C. Spacecraft Particularly Suited for International Participation

  1. Spacecraft with essentially continuous radio beacons on frequencies less than 150 MHz, or higher frequencies if especially suited for ionospheric or geodetic studies. (NNSS denotes U.S. Navy Navigational Satellite System. Updates or corrections to the list are possible only with information from the user community.)

    Note: The full list appeared in SPX 545. The list will not be repeated in future issues until significantly revised again.

  2. Global Positioning System satellites useful for navigational purposes and geodetic studies.

    High precision (<20 cm) GPS constellation tracking data obtained from the network of about 400 dedicated global stations that are of interest to geodetic study may be obtained through the following services provided by the International GNSS Service (IGS). The IGS is a service of the International Association of Geodesy (IAG).

         FTP:    igscb.jpl.nasa.gov  [directory /igscb]
         WWW:    http://igscb.jpl.nasa.gov/
         E-mail: igscb@cobra.jpl.nasa.gov

    The standard format of the GPS situation appeared in SPACEWARN Bulletin No. 518. It will not be repeated since an excellent source of trajectory- and science-related GPS information is at:


    It provides many links to GPS related databases.

  3. Russian Global Navigational (Positioning) Spacecraft, GLONASS constellation. (SPACEWARN requests updates/additions from readers to this list.)

    All GLONASS spacecraft are in the general Cosmos series. The Cosmos numbers invoked by USSPACECOM have often differed from the numbers (NNNN) associated in Russia; when different, the USSPACECOM Cosmos numbers are shown in parentheses. The corresponding GLONASS numbers are Russian numbers, followed by the numbers in parentheses that are sometimes attributed to them outside Russia.

    The operating frequencies in MHz are computed from the channel number K. Frequencies (MHz) = 1602.0 + 0.5625K and L2 = 1246.0 + 0.4375K.

    The standard format of the GLONASS situation last appeared in SPACEWARN Bulletin No. 545. It will not be repeated in view of the excellent updated source at: http://www.glonass-ianc.rsa.ru/ maintained by the Information-Analytical Center (IAC), Russian Space Agency.

    The latest addition to the GLONASS fleet are Cosmos 2380, Cosmos 2381, and Cosmos 2382.

  4. Visually bright objects.

    See http://www.space-track.org/perl/bulk_files.pl. Users must register. Conditions apply.

  5. Actual decays/landings of payload spacecraft and rocket bodies (R/B) only. No further information is available.
    Designations         Common Name                  Decay Date (2002)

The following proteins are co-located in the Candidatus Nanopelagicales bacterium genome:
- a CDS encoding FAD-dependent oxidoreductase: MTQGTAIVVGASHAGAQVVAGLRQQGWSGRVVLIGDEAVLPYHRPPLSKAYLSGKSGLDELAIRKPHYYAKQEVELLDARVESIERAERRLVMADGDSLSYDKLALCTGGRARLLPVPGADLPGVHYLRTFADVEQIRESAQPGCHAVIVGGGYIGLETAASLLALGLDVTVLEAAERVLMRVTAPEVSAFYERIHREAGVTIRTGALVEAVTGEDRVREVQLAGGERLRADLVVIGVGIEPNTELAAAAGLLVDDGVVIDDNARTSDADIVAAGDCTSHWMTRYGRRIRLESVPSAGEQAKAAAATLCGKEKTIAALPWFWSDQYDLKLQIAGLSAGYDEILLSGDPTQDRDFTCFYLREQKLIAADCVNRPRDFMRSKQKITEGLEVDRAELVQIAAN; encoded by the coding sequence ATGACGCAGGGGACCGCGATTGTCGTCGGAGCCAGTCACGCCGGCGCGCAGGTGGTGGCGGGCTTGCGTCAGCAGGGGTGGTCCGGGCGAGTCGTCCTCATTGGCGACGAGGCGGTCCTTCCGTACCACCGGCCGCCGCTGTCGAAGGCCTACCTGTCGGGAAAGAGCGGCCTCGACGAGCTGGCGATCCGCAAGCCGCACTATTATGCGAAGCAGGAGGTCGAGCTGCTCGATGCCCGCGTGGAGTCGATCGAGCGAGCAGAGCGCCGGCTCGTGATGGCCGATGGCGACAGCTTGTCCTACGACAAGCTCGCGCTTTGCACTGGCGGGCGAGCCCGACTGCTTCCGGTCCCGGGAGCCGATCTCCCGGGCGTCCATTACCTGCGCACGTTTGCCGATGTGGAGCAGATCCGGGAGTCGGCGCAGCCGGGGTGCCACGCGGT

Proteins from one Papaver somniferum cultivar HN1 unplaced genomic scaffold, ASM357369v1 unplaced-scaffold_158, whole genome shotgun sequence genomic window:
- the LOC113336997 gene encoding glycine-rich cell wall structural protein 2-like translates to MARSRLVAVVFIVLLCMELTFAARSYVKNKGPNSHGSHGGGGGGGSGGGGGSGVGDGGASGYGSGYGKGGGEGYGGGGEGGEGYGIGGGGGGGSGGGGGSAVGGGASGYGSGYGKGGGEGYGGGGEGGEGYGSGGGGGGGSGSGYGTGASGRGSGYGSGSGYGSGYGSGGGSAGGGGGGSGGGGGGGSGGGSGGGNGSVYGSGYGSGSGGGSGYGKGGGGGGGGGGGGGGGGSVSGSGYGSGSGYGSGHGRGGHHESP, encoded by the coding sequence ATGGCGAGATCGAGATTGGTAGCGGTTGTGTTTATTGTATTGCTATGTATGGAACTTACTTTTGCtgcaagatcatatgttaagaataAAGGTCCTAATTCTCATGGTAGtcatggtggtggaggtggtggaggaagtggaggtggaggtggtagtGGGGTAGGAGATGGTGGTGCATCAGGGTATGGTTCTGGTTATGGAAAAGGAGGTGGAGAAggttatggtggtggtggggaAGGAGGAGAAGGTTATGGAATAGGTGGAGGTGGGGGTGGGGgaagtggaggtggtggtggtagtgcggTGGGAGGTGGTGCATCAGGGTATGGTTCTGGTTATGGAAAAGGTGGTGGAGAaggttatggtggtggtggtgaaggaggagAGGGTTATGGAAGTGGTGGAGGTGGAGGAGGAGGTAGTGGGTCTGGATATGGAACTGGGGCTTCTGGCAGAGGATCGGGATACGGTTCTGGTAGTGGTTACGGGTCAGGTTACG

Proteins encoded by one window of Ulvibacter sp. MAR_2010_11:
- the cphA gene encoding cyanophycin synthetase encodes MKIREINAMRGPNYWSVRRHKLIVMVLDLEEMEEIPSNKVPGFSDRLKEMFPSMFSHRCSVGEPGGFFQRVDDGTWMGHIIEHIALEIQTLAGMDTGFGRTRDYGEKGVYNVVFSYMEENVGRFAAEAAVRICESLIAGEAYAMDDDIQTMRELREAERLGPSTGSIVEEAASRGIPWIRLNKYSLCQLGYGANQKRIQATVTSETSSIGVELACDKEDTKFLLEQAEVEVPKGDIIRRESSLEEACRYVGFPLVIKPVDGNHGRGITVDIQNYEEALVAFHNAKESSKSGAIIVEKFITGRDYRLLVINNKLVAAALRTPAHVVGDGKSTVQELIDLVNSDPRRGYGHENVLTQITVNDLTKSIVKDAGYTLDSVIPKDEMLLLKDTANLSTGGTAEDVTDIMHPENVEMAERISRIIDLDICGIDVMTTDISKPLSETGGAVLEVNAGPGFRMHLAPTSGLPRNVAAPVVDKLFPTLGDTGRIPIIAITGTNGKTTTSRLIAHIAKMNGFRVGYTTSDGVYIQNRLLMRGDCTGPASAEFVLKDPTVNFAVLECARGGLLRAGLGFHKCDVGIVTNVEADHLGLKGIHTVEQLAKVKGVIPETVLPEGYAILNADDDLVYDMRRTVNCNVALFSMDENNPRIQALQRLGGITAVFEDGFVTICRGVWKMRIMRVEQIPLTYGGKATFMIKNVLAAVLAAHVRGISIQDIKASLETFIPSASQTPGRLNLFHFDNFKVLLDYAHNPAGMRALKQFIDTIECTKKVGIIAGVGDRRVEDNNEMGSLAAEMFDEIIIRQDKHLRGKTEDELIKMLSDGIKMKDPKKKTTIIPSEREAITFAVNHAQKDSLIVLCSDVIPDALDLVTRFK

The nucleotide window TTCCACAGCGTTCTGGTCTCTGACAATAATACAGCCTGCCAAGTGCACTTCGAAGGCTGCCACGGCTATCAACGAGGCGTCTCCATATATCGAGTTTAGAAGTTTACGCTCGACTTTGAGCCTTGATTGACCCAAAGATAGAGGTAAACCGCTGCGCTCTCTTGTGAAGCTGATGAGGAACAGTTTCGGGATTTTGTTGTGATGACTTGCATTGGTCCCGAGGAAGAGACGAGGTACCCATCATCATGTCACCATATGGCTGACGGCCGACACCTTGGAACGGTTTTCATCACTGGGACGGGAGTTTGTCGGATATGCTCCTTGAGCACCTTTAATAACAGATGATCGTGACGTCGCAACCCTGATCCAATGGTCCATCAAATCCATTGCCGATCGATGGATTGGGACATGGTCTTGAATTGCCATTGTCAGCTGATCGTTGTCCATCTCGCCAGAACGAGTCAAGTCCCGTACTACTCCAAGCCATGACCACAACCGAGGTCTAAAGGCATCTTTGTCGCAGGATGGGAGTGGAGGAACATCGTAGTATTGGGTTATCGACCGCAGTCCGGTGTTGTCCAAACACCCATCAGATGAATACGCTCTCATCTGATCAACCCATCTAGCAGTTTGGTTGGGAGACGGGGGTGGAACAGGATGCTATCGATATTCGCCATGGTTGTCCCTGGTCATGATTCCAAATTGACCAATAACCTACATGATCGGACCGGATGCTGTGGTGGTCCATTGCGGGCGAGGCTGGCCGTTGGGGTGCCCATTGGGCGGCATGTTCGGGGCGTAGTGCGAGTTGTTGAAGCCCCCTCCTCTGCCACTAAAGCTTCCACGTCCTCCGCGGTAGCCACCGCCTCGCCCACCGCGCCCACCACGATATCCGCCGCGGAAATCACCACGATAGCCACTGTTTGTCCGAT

2002-045B (27532)  R/B Soyuz-U                         27 September
    2002-006B (27379)  R/B Atlas 3B/Centaur                24 September
    1979-020A (11285)  INTERCOSMOS 19                      23 September
    1999-043E (25887)  R/B(1) Delta 2                      21 September
    1985-061A (15909)  MOLNIYA 3-25                        21 September
    1987-048D (18086)  R/B(2) that launched COSMOS 1849    19 September
    2002-005F (27377)  R/B Delta 2                         16 September
    1993-007C (22448)  R/B NAVSTAR 30 (PAM-D)              11 September
  6. 60-day Decay Predictions.

    See http://www.space-track.org/perl/60day_decay_predict.pl. Users must register for access. Conditions apply

  7. Miscellaneous Items. (This section contains information/data that are entered on occasion and may not be repeated in each issue of the SPACEWARN Bulletin.)

  8. Related NSSDC resources.

    NSSDC/WDC for Satellite Information is an archival center for science data from many spacecraft. Many space physics datasets are on-line for electronic access through:

    For off-line data, please contact the Request Office, NSSDC, Code 690.1, NASA GSFC, Greenbelt, Maryland 20771, U.S.A., for specific information (nssdc-request@listserv.gsfc.nasa.gov). Information on the current status of the instruments on board from the investigators will be most welcomed. Precomputed trajectory files and orbital parameters of many magnetospheric and heliospheric science-payload spacecraft may be obtained from:

    Other files of interest for Earth-centered spacecraft can be generated via the URL,

    Programs related to the heliospheric spacecraft trajectories can be executed through the URL:

    Magnetospheric, Planetary, and Astronomical science data from many spacecraft may be accessed through links from the URL:

SPACEWARN Bulletin index About the SPACEWARN Bulletin About Spacecraft Categories NSSDC home page

Questions/comments about the content of these pages should be directed to:
The World Warning Agency for Satellites, wwas@mail630.gsfc.nasa.gov
National Space Science Data Center, Mail Code 633
NASA Goddard Space Flight Center, Greenbelt, MD 20771

Dr. Edwin Bell, II
NASA Official: Dr. David R. Williams
V1.0, 01 October 2002
Last updated: 05 March 2003, EVB II